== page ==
In 1948, a conservative Congress pressured the administration of President Harry S. Truman to implement a Loyalty Program applicable to all federally employed personnel. It required that all employees sign a pledge of loyalty to the U.S. government, admit to any past associations with "subversive" organizations, and promise not to join any such organizations in the future. Failure to sign the pledge or to admit to past activities was grounds for summary dismissal. Before long, many state and local municipalities had adopted similar programs, and many people lost their jobs as a result. In the early 1950s, Congress also passed two pieces of legislation containing anticommunist provisions over Truman's veto. The 1950 Internal Security Act required communists to register with the government, and the 1952 McCarran-Walter Immigration Act (also know as the Immigration and Nationality Act) specified the ability of the U.S. government to deport or deny entry to immigrants deemed "prejudicial to the public interest" or "subversive to national security."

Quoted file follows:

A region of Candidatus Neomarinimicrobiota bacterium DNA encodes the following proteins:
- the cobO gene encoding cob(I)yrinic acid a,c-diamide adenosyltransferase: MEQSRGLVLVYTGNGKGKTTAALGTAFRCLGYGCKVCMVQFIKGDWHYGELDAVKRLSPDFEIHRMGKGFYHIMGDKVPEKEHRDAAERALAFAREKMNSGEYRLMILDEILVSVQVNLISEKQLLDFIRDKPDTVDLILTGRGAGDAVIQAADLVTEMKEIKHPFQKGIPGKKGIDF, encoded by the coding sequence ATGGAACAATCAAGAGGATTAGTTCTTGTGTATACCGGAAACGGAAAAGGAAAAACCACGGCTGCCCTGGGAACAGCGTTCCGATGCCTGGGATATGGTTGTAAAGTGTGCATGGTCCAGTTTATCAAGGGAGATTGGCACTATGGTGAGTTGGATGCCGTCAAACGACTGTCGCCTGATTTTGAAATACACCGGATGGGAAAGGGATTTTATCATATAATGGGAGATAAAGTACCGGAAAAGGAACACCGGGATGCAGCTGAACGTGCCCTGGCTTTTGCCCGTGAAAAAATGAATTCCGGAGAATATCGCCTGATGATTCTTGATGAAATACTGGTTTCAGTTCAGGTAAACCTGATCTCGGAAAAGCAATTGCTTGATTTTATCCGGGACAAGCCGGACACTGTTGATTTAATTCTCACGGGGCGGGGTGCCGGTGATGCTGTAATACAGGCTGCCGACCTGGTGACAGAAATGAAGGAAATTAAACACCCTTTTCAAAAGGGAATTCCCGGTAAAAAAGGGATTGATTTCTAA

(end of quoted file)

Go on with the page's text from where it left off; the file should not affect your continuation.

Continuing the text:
The most infamous case of a politically motivated communist witch-hunt culminating in blatant disregard of civil liberties occurred during 1950–1954 in what has come to be known as McCarthyism. Senator Joseph R. McCarthy became a household name in February 1950 when, during a West Virginia speech, he waved a document in the air alleging that he had a list of 205 communists in the U.S. State Department. An otherwise obscure Republican senator from Wisconsin, McCarthy was instantly thrust into the national spotlight. Together with HUAC, McCarthy sought to identify suspected communists residing in the United States. In the end, public school teachers, college professors, labor union organizers, radio and television personalities, and even librarians found their careers and reputations ruined by questionable charges of disloyalty or of being a communist.

During the McCarthy era, loyalty oaths were required of immigrants and State Department officials alike. In 1953, even the State Department bowed to congressional pressure and ordered the removal of all books and art by suspected communists from government offices at home and abroad. During this period, basic rights such as freedom of speech, expression, and association were curtailed, and Americans' Fifth Amendment rights were often ignored, all in the name of national security. Although McCarthy was brought down in 1954 during the Army-McCarthy Hearings, the damage he wrought on the American body politic is incalculable.